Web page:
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Hard labor

April 9th, 2007

or, Conception to Delivery
or, More Fun to Put In than Get Out

Once upon a time, I wanted to get more work doing 3D animation at home, but I didn’t know how. As I’m a recluse by nature, my vestigial speaking skills tend to confuse people, and typically I get more work if I stay home and keep my mouth shut. I suspected that my “demo reel” might possibly be a factor in finding work, and at the time I didn’t have a lot of 3D on my reel. So partly to flesh out my reel and partly as an ability-stretching exercise I conducted a test to see what sort of piece I could come up with in three weeks flat — design, model, animate, bang. The result was the 30-second piece with the orca and bear bouncing around.

flying bear from 'Tlingit vs. Haida'
I can hear the floor!

It wasn’t groundbreaking, strictly speaking, but people seemed to like it, and I got some interesting job offers. Not bad for three weeks, I thought. What could I do in three months?

Chicks Dig Planning Ahead

So I whipped up a schedule, extrapolating from my experience with the three-week project, and offhandedly farted up a light-hearted but ambitious project based on some doodles I found in the street. I spent a week sketching a stream-of-consciousness storyboard and began to build.

I got a couple of good solid months in. The project was moving quickly. I had everything built and rigged, and had finished a blocking pass — then something happened. I don’t remember what it was. Something to do with other people. I was pulled away, and the project lost momentum.

Distractions started piling up — trivial things like rent, moving to New York and back, death and taxes, a brief stint as ambassador to Finland. In the middle of all this I took a job that should have been much easier but developed into a full-on classic death march, complete with the client displaying the first three stages of grief on repeat over the phone. It worked out alright but I floated through the last week in the sort of dissociated state I imagine a fox experiences while chewing its own leg off to escape from a trap. After that I had no energy left for any kind of output at all. I needed an intake break, and I took it.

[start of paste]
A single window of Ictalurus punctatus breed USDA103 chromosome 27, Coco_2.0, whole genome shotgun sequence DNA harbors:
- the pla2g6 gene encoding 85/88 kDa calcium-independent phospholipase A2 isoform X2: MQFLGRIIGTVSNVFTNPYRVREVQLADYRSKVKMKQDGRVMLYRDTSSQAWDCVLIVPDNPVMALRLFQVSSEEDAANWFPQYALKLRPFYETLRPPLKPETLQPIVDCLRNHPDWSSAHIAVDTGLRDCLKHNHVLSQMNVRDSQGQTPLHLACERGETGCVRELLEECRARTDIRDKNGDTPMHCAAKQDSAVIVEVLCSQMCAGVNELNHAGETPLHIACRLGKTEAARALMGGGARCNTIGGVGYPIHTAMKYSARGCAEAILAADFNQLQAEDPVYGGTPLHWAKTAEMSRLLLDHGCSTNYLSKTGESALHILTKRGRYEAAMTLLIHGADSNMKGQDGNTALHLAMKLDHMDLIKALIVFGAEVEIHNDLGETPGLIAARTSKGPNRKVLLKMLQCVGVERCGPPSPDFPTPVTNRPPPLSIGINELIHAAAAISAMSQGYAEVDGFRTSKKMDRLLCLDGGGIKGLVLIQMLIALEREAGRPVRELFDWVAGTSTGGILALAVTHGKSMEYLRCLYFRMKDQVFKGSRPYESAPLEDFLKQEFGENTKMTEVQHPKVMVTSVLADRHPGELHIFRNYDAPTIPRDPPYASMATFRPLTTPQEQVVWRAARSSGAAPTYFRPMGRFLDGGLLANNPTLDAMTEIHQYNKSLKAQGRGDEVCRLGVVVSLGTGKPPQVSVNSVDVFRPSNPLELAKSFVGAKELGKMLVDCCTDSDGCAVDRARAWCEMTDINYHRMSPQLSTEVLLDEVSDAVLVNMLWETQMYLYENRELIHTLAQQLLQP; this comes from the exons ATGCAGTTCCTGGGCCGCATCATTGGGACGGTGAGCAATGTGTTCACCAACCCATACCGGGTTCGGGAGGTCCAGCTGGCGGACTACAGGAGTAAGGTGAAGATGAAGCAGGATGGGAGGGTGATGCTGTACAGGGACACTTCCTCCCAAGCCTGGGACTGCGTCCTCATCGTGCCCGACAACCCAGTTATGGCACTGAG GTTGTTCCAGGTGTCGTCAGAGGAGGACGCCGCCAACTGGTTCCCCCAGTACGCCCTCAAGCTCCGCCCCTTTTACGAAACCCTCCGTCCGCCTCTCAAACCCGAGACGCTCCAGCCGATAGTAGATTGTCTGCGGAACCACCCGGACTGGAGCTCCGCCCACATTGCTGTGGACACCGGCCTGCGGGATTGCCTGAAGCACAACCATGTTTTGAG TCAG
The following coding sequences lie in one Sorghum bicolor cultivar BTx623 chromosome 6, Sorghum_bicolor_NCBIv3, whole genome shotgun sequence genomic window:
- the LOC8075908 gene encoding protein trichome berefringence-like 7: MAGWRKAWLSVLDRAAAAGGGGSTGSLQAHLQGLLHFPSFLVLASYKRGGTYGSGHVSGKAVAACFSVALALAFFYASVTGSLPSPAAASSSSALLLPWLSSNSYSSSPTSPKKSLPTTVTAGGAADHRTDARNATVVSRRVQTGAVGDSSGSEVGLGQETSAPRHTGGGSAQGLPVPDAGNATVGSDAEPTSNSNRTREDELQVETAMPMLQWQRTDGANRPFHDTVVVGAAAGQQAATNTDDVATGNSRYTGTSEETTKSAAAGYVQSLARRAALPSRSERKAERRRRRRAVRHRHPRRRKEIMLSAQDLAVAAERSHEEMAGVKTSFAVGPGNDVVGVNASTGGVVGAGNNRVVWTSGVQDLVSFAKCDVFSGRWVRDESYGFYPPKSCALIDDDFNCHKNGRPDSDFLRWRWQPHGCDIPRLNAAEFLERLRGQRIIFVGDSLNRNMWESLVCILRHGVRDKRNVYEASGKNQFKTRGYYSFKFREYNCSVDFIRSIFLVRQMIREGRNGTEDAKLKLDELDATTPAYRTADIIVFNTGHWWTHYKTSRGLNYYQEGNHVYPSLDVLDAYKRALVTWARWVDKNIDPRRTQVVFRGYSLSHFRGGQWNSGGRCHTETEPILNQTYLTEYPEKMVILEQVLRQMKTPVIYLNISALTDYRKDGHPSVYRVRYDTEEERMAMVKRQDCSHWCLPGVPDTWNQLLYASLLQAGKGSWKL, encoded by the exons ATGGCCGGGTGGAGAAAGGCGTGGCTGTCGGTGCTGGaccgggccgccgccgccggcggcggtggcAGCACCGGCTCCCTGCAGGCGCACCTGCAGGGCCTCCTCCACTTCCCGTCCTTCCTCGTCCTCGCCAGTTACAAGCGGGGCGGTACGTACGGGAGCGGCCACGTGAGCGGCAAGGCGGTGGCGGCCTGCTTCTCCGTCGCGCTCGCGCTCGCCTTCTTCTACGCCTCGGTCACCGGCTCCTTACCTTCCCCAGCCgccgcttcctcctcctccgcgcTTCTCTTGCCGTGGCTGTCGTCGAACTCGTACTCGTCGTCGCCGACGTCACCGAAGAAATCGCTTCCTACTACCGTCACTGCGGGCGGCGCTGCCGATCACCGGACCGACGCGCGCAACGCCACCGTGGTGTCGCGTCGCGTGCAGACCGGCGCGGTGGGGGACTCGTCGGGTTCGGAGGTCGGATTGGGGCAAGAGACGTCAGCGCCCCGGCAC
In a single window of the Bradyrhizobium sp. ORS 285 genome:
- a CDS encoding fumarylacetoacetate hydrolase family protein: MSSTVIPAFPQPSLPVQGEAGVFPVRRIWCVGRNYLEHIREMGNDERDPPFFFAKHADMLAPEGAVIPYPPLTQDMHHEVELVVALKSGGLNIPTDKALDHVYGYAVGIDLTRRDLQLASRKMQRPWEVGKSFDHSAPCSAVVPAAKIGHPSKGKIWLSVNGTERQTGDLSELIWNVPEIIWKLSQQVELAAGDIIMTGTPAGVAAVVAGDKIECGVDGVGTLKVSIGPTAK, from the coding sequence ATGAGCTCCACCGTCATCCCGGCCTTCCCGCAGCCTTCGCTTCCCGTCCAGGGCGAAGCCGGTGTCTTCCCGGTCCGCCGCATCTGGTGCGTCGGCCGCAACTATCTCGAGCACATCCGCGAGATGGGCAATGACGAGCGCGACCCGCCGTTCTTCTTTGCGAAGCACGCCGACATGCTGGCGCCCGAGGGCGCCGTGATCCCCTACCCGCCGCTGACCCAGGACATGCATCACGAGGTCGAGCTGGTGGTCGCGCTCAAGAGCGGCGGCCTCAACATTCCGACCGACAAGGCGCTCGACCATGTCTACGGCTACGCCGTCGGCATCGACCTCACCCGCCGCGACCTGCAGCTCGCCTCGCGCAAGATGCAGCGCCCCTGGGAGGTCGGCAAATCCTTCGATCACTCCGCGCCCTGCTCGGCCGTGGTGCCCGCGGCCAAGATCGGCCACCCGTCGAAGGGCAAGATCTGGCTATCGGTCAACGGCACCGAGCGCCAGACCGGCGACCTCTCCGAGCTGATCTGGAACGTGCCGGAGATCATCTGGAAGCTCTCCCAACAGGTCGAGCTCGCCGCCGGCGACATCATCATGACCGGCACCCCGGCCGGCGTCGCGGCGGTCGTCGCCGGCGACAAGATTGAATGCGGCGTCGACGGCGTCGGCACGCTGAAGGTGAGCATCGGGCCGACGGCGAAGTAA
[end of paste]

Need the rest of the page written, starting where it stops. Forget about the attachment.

But even while sitting on park benches staring at trees, the unfinished project kept bugging me. Follow-through on unpleasant necessities is a sore point for me, and I really wanted to see what this thing would look like, and I decided it was an unpleasant necessity, so I kept coming back to it.

Turns Out They Were Giants

Almost two years of delays, breaks, and restarts later, I am finally finishing. There were many surprises, and I’ve discovered a lot of blind spots I didn’t know I had, and in retrospect a few small changes could have eased the process tremendously. I’m not kicking myself over it though — I don’t really know anybody else who does what I do, and I’ve never seen any sort of breakdown of a project like this, though I really could have used one. So in the spirit of patching holes in the world, soon I’ll be posting a summary of the major stages of the project, with a smattering of pithy observations, in the hope that at the very least it may function as a Lascaux for future 3D bison hunters. Maybe there are good reasons why I’ve never run into such a breakdown, but I don’t know what those are either. I’m guessing it’s related to the recluse thing.

The lessons I’ve learned are probably not exclusive to privileged white male independent 3D animators, but I don’t have the hubris nor energy to distill any universal truths from my story. So if you need any of those, consider the distillation your own unpleasant necessity, and good luck to both of us.

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